What to do 2 Weeks Before the GRE

You most likely fall into one of two camps. You’ve been meticulously following your GRE study schedule for months, and with the test date about two weeks to go, you are getting very nervous wondering what to do in the remaining time. I will call you the marathoners.

On the other hand, you just started prepping and think it pretty crazy that others have spent months prepping. You have been improving steadily during your first two weeks of prep, but hope there is some way to accelerate the process in the remaining two weeks. I will refer to this group as the sprinters.

 

The Marathoners

Though you may be tempted to start sprinting in the last two weeks, feverishly pulling all-nighters, resist that temptation. You want to continue at about the same pace. Indeed you may even want to taper in the last few days—as I’ll elaborate below.

Review

Now is a good time to review questions you’ve missed in the past. Understand why you missed those questions, and see if you continue to get those questions wrong. If not, that is great. Be sure to identify how your thinking/approach changed. If you continue to miss the questions, do your best to determine why.

This reconnaissance should inform your prep, to an extent. For instance, if you missed a question because you did not know vocabulary, trying to memorize 1,000 words in the last two weeks is not a good idea. On the other hand, if you mixed up one of these pesky ‘p’ words, say ‘portentous’ with ‘pretentious’, you may want to review them. Better yet, you may want to revisit those words that you tend to often confuse.

In math, the example could be applying the wrong formula. Of perhaps, you need practice with negative exponents. Whatever the case may be, your review should be specific and thus manageable.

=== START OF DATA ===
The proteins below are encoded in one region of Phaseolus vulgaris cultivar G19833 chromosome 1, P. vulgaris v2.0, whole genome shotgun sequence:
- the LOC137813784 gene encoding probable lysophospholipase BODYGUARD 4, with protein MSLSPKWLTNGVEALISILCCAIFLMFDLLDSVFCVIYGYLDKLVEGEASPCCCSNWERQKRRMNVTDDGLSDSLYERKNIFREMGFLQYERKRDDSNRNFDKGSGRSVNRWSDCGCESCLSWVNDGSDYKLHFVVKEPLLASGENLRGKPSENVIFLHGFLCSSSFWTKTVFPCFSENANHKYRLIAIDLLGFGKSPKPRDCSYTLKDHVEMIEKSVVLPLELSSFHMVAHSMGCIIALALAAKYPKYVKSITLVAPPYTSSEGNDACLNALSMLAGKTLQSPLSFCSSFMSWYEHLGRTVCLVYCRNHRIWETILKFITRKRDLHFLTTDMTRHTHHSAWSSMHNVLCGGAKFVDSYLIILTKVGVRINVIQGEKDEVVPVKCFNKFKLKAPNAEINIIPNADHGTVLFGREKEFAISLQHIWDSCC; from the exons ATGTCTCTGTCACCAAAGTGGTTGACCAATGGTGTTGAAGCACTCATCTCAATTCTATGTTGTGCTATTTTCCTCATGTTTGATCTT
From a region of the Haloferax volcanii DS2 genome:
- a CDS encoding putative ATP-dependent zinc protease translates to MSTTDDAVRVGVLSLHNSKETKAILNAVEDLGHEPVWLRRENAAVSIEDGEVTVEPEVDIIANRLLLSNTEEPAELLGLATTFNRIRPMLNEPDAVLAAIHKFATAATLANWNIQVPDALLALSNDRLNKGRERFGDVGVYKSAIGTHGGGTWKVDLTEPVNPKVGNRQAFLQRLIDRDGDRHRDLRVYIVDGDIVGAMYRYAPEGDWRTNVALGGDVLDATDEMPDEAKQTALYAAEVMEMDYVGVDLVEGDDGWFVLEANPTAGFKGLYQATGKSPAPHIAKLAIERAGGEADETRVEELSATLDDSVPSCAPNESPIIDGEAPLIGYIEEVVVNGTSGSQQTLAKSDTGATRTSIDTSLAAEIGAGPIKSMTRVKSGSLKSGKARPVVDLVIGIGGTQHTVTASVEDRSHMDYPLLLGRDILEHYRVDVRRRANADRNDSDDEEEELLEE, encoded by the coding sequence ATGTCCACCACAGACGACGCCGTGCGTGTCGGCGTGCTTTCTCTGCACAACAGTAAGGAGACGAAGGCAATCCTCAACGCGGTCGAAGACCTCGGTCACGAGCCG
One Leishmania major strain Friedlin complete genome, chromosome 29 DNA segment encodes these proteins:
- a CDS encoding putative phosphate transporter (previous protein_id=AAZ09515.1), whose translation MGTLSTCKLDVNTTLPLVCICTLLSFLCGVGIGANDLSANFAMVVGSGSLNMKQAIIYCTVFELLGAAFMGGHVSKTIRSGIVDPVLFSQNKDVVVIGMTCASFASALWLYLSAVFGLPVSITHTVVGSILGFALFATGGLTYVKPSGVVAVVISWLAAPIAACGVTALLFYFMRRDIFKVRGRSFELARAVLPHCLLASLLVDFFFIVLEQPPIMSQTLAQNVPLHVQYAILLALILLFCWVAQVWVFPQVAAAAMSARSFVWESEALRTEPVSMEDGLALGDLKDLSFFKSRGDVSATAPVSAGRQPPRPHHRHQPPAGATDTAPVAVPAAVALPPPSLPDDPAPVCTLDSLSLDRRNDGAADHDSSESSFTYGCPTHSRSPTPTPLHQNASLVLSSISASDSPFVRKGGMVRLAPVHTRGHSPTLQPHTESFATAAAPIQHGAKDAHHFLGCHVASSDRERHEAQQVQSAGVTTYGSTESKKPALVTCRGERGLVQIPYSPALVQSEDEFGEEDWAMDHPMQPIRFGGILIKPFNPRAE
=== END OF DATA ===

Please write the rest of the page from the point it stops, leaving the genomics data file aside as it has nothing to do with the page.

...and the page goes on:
Routine

Stick to your study routine. If this means taking a test every week, then do so (you may even want to throw in an extra test, though, remember, no all-nighters!).

Another important routine should be a consistent time falling asleep and waking up each night. Establish this routine no less than a few nights before the exam. You want to make sure you are rested and in your natural flow for the day of the exam.

 

Rest

Rest is summed up nicely above in routine. But there is more to add. In general, you should not be studying three to fours hours a day leading up to the exam. Taper back a little. One to two hours should be fine. The key is you don’t want to be overtaxed, but be ready to perform your best test day.

 

The Sprinters

Learn

You are only midway in your GRE prep. There is still a lot to learn. It is very important, if you haven’t already, to take a full-length test. You may even want to throw in the essay portion, just to get a feel of what it’s like to sit for almost four hours in front of a monitor.

At the same time, you do not want to whip through practice questions, stopping only to see which ones you missed. To get a sense of what to do, take a look at the “Routine” section from the marathoners.

 

Routine and Rest

Okay, sprinters. You are on a different track. You do not have the luxury of tapering off much before the end. After all, you are not just reviewing, but learning new information. Still, you do not want to be hurtling pell-mell towards your test date, eyes glazed and hair a flutter. So condense the rest and routine bit from the marathoners down into a 48-hour time frame. If your test is on Thur. at 8:00 A.M., get to bed at a reasonable hour on Tuesday night. Doing so will make it much easier for you to get to sleep at a reasonable hour Wednesday night.

 

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Author

  • Chris Lele

    Chris Lele is the Principal Curriculum Manager (and vocabulary wizard) at Magoosh. Chris graduated from UCLA with a BA in Psychology and has 20 years of experience in the test prep industry. He's been quoted as a subject expert in many publications, including US News, GMAC, and Business Because. In his time at Magoosh, Chris has taught countless students how to tackle the GRE, GMAT, SAT, ACT, MCAT (CARS), and LSAT exams with confidence. Some of his students have even gone on to get near-perfect scores. You can find Chris on YouTube, LinkedIn, Twitter and Facebook!